In both cases, your shabby couch may be a reminder of good times, but it’s not doing its job anymore. At the same time, you have a living room with the appropriate amount of space for one couch. Zero couches will only work for so long, and two couches won’t work at all.

If you haven’t already guessed, the decrepit sofa in my story is a stand-in for any counter-productive behavior that is taking up space in your life. Like, say, social media scrolling, maxing out your credit cards, or gossiping. You may be well aware that you need to scale back or quit this habit entirely. But if you give it up without a plan for how to reallocate all the time and energy it’s been sucking up, you might find yourself right back where you started, like the couch-banisher in scenario A.

Or maybe you do have something you’ve been dreaming about—traveling the world, learning how to play the guitar, or starting a small business. Like the couch-shopper in scenario B, you have to make space in your life for this passion, otherwise where will you put it?

A little over three years ago I realized I was living in scenario B. My writing had been pushed aside while I drank wine and watched TV. I finally had to ditch alcohol and reduce my media consumption to make time for my writing and all the other things I wanted to do.

If you can relate to situation A or B, I’m pretty sure there’s an amazing new couch waiting for you. But you have to do the work of finding it and clearing the way.

My Fleeting Flirtation with TikTok

Like many people, I fell in love with comedian Sarah Cooper earlier this year. I wanted to easily find all her Donald Trump lip-syncing videos, and I heard she was posting them on TikTok, so I downloaded the app onto my phone.

Coincidentally, I had put myself in a social media “time-out” right before taking the plunge into TikTok. In quick succession, I had removed Facebook, then Instagram, and then Twitter from my phone. Each time I deleted an app, I found myself spending more time scrolling on whatever remained. I even took to scrolling on LinkedIn for a brief period! So, I’m sure you can guess what happened next.

First, when you download TikTok, the app asks you to check off what topics interest you. The subjects I selected seemed innocent enough, but the outcome was an endless stream of girls in bikinis doing identical dance routines.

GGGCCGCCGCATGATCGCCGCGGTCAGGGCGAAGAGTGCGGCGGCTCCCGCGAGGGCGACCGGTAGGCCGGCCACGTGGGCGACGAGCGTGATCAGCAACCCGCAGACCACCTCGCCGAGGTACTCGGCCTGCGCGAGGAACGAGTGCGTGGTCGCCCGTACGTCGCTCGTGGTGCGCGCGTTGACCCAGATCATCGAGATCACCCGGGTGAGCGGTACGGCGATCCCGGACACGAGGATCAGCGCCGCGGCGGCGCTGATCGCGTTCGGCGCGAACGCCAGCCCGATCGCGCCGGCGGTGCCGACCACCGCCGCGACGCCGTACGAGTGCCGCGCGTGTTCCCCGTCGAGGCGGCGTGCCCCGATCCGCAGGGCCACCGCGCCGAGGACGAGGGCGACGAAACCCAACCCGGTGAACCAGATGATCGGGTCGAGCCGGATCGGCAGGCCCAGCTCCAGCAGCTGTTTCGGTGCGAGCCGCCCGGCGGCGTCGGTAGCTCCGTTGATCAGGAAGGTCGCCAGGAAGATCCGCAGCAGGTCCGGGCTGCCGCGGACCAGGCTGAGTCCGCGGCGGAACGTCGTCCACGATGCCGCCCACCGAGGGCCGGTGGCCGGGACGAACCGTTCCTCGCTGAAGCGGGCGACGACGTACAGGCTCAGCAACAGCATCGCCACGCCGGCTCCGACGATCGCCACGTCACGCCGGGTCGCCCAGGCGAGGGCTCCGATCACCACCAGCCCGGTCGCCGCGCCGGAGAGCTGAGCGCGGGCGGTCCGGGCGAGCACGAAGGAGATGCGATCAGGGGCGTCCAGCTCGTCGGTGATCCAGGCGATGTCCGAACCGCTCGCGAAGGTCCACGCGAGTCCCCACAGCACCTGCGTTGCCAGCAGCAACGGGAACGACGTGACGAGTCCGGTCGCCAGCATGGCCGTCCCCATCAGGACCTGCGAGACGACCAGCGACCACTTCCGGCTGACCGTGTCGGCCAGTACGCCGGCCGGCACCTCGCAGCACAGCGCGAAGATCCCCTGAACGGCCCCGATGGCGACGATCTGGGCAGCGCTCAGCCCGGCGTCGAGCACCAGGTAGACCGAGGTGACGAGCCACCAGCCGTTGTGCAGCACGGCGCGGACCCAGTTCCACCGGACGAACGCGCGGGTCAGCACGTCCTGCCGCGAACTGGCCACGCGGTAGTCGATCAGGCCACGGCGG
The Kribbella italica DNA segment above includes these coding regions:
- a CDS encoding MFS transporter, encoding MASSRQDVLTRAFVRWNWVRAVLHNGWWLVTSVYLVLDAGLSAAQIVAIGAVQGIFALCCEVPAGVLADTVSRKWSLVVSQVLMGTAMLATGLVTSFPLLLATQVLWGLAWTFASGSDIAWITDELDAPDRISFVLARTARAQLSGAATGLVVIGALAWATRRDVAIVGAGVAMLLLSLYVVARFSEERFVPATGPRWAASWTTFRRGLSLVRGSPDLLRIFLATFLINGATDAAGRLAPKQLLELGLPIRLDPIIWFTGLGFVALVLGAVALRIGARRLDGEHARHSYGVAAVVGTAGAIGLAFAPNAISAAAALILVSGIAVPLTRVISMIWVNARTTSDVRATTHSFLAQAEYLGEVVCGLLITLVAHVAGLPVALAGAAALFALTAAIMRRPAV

This should have scared me off, and yet it didn’t. Fascinated, I scrolled and scrolled through videos of young women with seemingly perfect bodies, beautiful hair, and not half-bad dance moves. I started to feel bad about my own appearance, which is pretty stupid given the vast age difference between me and these video stars. Even the moms showing off their youthful good looks were at least a decade younger than me.

Disconcerting thoughts popped up: I’m pretty sure we didn’t have butts like that when I was a teenager! Was I ever that flexible or sexy? Could I get away with wearing an outfit like that at my age? And how come everyone lives in such a fancy, pristine house?

I had to remind myself that I was seeing these specific videos because they were among the most popular content on TikTok. Not everyone posting on the app looks or moves like that or has a closet full of trendy clothes.

The videos started playing in my head even when I wasn’t scrolling. Thus, after only a few weeks, I banished TikTok from my phone. Perhaps it was just a weird phase I went through in a relentlessly awful year.

Still, I’m mad at myself for falling prey once again to the idea that being “hot” is the ultimate achievement for women of all ages. For goodness’ sake, I worked at a feminist organization for 18 years and helped create content for a campaign promoting positive body images. Maybe that’s why I loved working on that project—because I was intimately familiar with the how the media exploit and even cultivate our personal insecurities.

Well into middle age, I haven’t really recovered from the sense that life would be better if I were more attractive. Instead, my fixations have simply shifted. Rather than hating on my big nose, my stubby legs, or my frizzy hair, now I’m more obsessed with my saggy neck, my stomach cellulite, or the gray in my hair.

As I try to escape this feeling of beauty inadequacy, the practices that work the best are spending less time looking in the mirror and waaaay less time scrolling through social media. When I’m moving my body as opposed to focusing on its reflection, I forget about my self-doubt.

Don’t get me wrong, I’m still on social media—and Instagram is back on my phone. But these days I consciously concentrate on the accounts I have deemed worthy of my attention, and I do my best to avoid the content served up through ads or the search function.

My recommendation: Identify why and how you want to use social media and stay within those margins!